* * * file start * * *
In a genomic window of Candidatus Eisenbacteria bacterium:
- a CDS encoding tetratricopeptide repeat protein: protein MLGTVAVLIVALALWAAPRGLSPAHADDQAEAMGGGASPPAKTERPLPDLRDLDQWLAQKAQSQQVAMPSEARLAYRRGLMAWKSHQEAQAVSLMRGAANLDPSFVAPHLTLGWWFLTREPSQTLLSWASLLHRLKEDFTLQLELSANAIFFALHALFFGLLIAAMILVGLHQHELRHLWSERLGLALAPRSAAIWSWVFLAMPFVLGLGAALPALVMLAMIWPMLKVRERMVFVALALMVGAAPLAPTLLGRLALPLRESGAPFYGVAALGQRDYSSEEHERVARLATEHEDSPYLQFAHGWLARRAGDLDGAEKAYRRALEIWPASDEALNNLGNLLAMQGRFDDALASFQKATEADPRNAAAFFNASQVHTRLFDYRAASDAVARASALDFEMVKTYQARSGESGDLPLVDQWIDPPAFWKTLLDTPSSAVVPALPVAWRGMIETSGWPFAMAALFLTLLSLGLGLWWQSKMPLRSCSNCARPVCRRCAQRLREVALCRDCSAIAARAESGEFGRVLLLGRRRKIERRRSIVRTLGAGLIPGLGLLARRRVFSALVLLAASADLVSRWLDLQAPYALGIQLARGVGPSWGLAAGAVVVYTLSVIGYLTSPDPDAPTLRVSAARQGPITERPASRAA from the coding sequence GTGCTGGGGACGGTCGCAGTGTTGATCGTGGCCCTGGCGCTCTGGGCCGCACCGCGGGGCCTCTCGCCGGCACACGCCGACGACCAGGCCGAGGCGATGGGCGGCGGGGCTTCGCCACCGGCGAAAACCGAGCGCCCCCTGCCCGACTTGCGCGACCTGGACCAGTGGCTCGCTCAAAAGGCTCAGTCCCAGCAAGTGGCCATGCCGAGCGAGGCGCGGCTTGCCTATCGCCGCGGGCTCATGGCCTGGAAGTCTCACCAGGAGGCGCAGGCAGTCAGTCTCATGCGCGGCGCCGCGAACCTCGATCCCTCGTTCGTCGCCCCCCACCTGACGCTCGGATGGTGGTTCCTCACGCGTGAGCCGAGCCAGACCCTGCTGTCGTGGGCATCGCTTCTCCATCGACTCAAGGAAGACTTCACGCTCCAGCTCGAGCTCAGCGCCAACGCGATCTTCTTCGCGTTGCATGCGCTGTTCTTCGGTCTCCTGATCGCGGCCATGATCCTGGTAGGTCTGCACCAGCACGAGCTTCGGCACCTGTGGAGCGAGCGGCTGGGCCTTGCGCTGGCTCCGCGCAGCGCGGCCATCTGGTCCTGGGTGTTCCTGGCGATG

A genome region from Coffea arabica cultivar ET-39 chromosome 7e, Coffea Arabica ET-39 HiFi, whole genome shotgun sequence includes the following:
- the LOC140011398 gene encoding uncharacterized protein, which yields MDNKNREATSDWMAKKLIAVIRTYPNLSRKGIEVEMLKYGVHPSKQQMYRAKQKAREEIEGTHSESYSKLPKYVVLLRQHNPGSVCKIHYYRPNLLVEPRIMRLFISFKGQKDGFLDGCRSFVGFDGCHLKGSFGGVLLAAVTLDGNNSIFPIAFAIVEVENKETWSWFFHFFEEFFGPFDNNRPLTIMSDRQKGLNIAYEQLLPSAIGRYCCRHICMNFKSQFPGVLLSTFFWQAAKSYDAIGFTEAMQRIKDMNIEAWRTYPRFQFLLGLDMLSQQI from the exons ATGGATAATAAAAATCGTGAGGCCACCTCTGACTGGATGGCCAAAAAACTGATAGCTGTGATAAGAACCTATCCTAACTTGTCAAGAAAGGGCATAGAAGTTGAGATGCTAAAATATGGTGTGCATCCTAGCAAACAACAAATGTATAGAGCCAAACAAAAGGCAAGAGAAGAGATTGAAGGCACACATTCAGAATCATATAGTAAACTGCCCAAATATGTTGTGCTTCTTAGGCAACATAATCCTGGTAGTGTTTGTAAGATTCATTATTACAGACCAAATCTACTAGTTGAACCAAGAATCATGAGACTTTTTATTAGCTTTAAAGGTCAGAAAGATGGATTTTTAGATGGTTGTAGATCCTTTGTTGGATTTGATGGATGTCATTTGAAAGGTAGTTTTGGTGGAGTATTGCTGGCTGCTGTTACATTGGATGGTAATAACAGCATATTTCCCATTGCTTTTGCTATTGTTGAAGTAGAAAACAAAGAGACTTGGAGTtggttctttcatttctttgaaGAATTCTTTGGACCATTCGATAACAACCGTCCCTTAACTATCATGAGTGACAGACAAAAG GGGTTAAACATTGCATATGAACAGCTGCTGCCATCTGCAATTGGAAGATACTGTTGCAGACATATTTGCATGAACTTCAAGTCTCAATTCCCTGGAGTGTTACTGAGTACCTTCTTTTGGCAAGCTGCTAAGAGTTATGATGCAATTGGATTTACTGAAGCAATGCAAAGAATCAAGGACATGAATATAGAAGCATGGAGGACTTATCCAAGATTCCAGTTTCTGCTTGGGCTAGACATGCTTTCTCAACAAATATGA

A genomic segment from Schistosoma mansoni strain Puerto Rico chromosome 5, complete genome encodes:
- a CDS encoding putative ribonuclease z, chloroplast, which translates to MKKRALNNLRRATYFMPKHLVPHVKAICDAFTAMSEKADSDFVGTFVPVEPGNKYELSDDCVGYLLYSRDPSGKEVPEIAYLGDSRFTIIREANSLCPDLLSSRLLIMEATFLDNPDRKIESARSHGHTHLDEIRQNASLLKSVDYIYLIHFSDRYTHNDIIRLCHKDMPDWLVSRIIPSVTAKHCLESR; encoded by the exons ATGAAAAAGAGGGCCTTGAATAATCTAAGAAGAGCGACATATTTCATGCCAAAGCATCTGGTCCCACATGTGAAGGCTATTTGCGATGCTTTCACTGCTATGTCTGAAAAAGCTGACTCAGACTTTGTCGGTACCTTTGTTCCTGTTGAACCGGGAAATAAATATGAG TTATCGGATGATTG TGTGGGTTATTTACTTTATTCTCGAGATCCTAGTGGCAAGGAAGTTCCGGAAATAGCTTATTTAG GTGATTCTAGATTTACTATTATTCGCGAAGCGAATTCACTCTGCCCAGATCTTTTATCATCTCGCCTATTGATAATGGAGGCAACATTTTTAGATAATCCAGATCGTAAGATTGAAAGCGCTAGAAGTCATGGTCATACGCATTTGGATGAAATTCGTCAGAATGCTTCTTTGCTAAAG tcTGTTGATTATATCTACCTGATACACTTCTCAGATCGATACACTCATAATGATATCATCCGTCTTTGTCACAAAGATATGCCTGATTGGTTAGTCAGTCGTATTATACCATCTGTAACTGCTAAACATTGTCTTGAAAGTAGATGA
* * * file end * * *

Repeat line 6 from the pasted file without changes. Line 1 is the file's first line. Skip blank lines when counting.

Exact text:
- a CDS encoding putative ribonuclease z, chloroplast, which translates to MKKRALNNLRRATYFMPKHLVPHVKAICDAFTAMSEKADSDFVGTFVPVEPGNKYELSDDCVGYLLYSRDPSGKEVPEIAYLGDSRFTIIREANSLCPDLLSSRLLIMEATFLDNPDRKIESARSHGHTHLDEIRQNASLLKSVDYIYLIHFSDRYTHNDIIRLCHKDMPDWLVSRIIPSVTAKHCLESR; encoded by the exons ATGAAAAAGAGGGCCTTGAATAATCTAAGAAGAGCGACATATTTCATGCCAAAGCATCTGGTCCCACATGTGAAGGCTATTTGCGATGCTTTCACTGCTATGTCTGAAAAAGCTGACTCAGACTTTGTCGGTACCTTTGTTCCTGTTGAACCGGGAAATAAATATGAG TTATCGGATGATTG TGTGGGTTATTTACTTTATTCTCGAGATCCTAGTGGCAAGGAAGTTCCGGAAATAGCTTATTTAG GTGATTCTAGATTTACTATTATTCGCGAAGCGAATTCACTCTGCCCAGATCTTTTATCATCTCGCCTATTGATAATGGAGGCAACATTTTTAGATAATCCAGATCGTAAGATTGAAAGCGCTAGAAGTCATGGTCATACGCATTTGGATGAAATTCGTCAGAATGCTTCTTTGCTAAAG tcTGTTGATTATATCTACCTGATACACTTCTCAGATCGATACACTCATAATGATATCATCCGTCTTTGTCACAAAGATATGCCTGATTGGTTAGTCAGTCGTATTATACCATCTGTAACTGCTAAACATTGTCTTGAAAGTAGATGA